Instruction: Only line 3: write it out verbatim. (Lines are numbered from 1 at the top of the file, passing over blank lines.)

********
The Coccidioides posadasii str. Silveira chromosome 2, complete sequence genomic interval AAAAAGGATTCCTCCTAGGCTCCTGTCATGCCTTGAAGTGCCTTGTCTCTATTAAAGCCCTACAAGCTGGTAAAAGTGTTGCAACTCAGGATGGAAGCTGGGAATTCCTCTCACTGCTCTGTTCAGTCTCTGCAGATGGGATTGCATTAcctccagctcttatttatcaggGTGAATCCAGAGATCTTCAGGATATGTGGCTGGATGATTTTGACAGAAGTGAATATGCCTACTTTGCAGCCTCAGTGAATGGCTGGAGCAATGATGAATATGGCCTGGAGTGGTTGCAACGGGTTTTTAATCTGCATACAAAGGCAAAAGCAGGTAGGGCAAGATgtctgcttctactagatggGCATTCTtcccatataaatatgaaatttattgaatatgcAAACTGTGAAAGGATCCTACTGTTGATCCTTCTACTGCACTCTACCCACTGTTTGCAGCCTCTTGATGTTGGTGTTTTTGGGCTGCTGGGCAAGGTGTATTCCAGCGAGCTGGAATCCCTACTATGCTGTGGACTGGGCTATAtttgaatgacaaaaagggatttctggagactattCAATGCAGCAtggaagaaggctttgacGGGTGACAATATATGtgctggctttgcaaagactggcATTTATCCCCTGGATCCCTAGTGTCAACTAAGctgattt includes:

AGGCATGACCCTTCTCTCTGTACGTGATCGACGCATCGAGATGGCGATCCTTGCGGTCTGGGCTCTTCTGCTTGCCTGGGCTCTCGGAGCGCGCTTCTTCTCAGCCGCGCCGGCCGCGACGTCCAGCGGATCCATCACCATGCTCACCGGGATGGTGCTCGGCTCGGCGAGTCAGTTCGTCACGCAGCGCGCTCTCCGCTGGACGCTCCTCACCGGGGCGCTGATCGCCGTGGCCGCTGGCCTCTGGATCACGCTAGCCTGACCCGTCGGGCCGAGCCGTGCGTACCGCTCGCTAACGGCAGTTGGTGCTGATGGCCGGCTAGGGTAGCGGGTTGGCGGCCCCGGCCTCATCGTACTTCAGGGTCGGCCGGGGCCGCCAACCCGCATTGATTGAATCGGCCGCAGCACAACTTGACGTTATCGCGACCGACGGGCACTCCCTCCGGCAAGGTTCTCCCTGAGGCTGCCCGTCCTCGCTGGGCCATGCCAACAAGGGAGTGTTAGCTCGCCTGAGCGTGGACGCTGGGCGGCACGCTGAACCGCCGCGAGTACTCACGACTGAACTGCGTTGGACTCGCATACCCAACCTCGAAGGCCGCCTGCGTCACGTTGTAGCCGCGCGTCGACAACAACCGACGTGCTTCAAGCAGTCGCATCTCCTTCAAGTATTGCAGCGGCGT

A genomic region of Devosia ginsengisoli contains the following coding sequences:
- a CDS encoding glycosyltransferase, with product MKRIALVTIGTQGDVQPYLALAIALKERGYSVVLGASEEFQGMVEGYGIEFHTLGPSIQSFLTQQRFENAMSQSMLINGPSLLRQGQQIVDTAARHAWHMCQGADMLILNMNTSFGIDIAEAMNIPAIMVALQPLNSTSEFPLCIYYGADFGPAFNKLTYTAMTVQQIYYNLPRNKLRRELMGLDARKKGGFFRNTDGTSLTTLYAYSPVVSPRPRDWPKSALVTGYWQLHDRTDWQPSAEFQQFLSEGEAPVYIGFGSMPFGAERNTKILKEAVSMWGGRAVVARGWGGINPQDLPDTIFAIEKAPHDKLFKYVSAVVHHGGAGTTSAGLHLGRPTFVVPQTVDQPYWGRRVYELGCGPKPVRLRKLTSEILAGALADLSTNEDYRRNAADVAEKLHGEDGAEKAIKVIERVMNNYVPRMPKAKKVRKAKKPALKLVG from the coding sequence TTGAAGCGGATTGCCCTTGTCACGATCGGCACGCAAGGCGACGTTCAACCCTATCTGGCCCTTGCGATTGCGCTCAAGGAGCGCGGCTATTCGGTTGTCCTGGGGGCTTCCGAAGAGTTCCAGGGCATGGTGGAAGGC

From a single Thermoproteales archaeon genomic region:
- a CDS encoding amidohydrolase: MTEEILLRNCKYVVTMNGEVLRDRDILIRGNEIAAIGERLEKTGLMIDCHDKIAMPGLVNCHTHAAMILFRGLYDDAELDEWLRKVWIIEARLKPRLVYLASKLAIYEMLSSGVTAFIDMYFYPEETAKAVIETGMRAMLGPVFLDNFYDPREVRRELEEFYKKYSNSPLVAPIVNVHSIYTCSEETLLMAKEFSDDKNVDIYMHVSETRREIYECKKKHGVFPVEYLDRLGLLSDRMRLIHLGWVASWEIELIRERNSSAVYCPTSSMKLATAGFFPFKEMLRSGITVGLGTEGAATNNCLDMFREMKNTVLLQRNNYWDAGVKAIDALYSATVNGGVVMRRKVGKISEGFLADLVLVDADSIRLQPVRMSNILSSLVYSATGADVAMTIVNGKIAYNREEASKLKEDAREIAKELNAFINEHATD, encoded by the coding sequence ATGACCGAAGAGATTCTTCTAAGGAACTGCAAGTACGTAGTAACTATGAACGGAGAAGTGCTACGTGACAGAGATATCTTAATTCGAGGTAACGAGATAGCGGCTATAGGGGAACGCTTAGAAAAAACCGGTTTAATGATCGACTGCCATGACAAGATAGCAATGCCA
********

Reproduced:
A genomic region of Devosia ginsengisoli contains the following coding sequences: